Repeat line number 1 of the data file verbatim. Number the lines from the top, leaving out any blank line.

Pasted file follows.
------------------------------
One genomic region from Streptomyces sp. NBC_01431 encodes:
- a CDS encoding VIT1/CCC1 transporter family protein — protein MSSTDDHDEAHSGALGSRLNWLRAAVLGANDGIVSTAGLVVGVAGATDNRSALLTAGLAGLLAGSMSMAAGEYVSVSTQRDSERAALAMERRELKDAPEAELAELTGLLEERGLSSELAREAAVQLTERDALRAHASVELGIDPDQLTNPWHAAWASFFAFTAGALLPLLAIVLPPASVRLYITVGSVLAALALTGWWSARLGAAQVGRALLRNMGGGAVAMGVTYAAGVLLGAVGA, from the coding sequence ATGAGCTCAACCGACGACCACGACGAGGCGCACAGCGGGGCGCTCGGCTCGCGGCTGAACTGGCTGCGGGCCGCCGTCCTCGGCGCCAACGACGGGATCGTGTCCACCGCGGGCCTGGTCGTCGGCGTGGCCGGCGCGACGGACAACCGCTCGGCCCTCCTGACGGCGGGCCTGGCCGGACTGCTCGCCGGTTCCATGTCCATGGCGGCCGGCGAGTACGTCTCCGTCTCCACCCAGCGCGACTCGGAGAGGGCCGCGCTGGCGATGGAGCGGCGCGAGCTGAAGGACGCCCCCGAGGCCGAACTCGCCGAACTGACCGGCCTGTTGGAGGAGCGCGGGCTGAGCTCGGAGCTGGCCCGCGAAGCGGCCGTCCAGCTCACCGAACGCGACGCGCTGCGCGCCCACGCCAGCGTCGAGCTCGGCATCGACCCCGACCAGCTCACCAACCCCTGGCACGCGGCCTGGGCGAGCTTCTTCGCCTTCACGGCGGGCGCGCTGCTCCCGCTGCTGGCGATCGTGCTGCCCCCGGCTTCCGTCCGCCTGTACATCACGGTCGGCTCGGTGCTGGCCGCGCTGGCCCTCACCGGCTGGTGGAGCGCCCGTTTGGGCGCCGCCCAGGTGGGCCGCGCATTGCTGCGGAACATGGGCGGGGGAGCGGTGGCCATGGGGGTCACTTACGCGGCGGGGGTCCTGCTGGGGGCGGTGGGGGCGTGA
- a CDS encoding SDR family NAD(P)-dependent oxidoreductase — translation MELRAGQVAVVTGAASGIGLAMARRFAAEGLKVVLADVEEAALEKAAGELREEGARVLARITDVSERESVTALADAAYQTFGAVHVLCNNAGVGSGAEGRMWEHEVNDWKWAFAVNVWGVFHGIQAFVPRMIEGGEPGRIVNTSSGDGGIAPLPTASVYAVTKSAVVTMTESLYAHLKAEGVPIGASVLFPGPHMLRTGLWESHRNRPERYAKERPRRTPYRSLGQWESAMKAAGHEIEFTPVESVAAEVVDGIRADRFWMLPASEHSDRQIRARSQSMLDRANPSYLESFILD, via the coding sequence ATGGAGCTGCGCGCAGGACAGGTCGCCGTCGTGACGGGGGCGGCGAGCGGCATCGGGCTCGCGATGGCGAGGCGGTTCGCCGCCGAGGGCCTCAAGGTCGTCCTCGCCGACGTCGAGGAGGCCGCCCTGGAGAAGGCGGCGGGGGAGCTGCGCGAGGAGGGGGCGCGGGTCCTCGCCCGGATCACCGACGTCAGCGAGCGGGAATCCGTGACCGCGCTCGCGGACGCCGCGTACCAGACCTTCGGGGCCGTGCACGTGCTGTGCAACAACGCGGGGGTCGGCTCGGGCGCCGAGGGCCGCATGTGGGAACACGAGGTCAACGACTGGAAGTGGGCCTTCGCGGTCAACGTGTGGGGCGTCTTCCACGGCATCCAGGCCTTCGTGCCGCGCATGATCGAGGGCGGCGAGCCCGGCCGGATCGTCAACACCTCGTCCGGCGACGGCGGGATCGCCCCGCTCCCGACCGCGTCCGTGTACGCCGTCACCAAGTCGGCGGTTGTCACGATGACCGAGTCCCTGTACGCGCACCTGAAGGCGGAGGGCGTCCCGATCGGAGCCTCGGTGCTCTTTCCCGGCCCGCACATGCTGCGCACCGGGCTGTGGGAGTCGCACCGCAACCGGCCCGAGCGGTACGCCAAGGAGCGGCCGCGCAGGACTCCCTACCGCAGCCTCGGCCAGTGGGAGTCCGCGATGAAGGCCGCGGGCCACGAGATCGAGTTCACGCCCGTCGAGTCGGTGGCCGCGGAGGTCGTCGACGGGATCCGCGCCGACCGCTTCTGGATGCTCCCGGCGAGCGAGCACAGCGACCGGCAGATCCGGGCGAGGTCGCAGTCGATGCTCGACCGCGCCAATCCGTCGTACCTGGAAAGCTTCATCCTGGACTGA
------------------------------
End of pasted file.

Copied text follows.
One genomic region from Streptomyces sp. NBC_01431 encodes: